This particular GXV-7 mold sometime is seen with a pontil scar whereas the other two molds do not come that way. This indicates that this is likely the older of the molds but towards the end of its use, i.e. likely date from the mid-1850s. A view of the indented smooth base is available at the following link: base view. This example is that nice medium to deep golden amber - that beloved Stoddard amber although many of their products range from olive to olive amber in color. Click window view to see such in natural daylight. The glass is whittled and packed with various sized bubbles (this shows some in the previous linked image). As noted it has a smooth non-pontil scarred base, a crudely applied double ring lip/finish, and is a "pint" size (all 3 molds are more or less pints) that stands 6.75" tall.
Condition of this bottle is essentially perfect as it really doesn't have much wear except where it should be on the base. I guess there is some hard to see small spotty wear spots on the lower body but it is negligible. The glass over all shiny and free of any noticeable scratches. The rim of the lip has crudeness with no chips or dings. There is one small spot where it was slightly "under filled" as to the quantity of applied glass leaving a smooth glossy surface which shows no sign of having been fooled with as far as buffing (I looked closely under high magnification). Click finish view to see a close-up image of the finish. A nice example of a for sure Granite Glass/Stoddard product...it sez so right on the sides! $375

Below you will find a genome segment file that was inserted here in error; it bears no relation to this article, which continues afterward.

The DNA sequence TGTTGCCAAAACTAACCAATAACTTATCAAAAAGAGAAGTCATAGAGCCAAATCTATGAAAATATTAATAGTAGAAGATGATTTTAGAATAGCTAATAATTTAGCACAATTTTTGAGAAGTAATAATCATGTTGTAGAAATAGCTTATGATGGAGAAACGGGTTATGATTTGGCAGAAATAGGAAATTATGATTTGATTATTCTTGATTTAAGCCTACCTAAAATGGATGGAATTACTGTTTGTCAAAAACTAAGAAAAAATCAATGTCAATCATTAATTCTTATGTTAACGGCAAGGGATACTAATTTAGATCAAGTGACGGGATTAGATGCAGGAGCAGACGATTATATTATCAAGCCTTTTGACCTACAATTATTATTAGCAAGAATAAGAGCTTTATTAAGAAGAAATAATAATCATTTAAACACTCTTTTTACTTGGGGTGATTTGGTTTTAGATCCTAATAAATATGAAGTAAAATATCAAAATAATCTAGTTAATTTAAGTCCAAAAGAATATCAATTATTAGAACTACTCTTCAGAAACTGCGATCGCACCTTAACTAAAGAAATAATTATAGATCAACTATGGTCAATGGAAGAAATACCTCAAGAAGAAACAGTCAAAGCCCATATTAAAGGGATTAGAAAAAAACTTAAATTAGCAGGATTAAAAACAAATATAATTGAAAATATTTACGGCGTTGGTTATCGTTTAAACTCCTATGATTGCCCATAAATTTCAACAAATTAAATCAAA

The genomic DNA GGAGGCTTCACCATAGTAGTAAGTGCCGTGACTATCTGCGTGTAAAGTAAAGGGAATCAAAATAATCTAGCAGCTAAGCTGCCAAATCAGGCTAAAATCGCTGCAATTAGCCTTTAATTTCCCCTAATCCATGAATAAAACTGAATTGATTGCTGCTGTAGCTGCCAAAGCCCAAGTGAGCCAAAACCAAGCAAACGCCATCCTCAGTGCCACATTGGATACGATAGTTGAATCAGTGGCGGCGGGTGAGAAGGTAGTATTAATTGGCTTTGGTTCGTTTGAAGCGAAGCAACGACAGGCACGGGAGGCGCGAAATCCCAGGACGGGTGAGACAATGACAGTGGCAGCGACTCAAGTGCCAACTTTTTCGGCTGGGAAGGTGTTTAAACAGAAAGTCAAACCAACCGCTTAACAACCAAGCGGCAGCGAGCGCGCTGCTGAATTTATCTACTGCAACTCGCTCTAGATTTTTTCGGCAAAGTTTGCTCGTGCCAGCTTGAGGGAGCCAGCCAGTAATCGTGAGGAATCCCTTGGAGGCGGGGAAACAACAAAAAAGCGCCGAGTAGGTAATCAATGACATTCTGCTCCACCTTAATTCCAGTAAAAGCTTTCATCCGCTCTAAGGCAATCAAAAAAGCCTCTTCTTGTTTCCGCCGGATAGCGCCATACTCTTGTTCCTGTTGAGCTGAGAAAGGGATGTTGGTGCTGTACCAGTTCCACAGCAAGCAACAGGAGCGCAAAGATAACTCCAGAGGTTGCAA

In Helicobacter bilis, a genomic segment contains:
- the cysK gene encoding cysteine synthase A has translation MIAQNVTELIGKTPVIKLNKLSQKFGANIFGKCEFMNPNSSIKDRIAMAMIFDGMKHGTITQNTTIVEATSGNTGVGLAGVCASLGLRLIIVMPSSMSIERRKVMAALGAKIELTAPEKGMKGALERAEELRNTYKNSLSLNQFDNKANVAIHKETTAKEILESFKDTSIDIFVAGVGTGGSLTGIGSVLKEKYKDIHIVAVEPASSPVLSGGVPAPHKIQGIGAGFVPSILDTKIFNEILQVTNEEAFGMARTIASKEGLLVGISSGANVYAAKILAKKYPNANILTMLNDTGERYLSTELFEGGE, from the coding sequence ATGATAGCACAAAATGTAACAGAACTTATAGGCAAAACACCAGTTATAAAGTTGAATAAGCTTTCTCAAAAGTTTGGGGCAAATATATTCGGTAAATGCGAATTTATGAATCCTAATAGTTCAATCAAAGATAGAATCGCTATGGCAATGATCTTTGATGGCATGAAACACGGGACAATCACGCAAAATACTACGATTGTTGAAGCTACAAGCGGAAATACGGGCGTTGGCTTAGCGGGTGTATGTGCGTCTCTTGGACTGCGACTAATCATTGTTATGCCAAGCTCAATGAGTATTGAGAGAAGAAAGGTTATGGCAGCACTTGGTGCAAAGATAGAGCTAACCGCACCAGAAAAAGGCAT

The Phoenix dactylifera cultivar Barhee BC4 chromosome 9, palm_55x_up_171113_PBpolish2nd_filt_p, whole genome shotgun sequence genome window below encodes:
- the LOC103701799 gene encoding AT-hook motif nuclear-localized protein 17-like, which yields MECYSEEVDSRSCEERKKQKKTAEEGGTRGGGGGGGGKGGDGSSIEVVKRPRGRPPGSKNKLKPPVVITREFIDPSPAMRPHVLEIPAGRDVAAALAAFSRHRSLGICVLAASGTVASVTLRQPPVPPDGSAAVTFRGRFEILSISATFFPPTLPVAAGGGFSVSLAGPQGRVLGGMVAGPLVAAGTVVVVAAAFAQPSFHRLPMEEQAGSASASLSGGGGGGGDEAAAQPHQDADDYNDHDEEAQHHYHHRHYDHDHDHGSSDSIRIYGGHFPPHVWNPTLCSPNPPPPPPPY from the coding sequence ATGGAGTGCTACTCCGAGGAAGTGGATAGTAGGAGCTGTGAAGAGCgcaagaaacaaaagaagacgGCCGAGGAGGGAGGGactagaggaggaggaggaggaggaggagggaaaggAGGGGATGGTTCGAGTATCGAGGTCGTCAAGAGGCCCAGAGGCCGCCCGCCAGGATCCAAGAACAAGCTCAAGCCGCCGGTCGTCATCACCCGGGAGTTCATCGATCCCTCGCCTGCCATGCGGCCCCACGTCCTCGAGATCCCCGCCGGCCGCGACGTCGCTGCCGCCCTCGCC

HARRISON'S / COLUMBIA / INK - Although these little ink bottles are not particularly rare, they are quite coveted due to the multi-sided conformation, cool name and early manufacture. They also come in an array of colors which are WAY more expensive than this more typical aqua example. I cover these particular bottles in more depth on my Historic Glass Bottle Identification & Information Website at this page: http://www.sha.org/bottle/household.htm However, here is the brief write-up on the company that I have on the linked page:
This is a grouping is of three different colors of the Harrison's Columbian Ink - a fairly popular ink during the mid-19th century given the number examples that are seen today. They all have vertical 8 sided bodies, blow-pipe pontil scars, cracked-off/sheared and rolled finishes and date from the 1840s to early 1860s period. These bottles were made for Apollos W. Harrison who was a Philadelphia dealer in "books, maps and ink" from about 1843 to 1877 (McKearin & Wilson 1978; Faulkner 2009).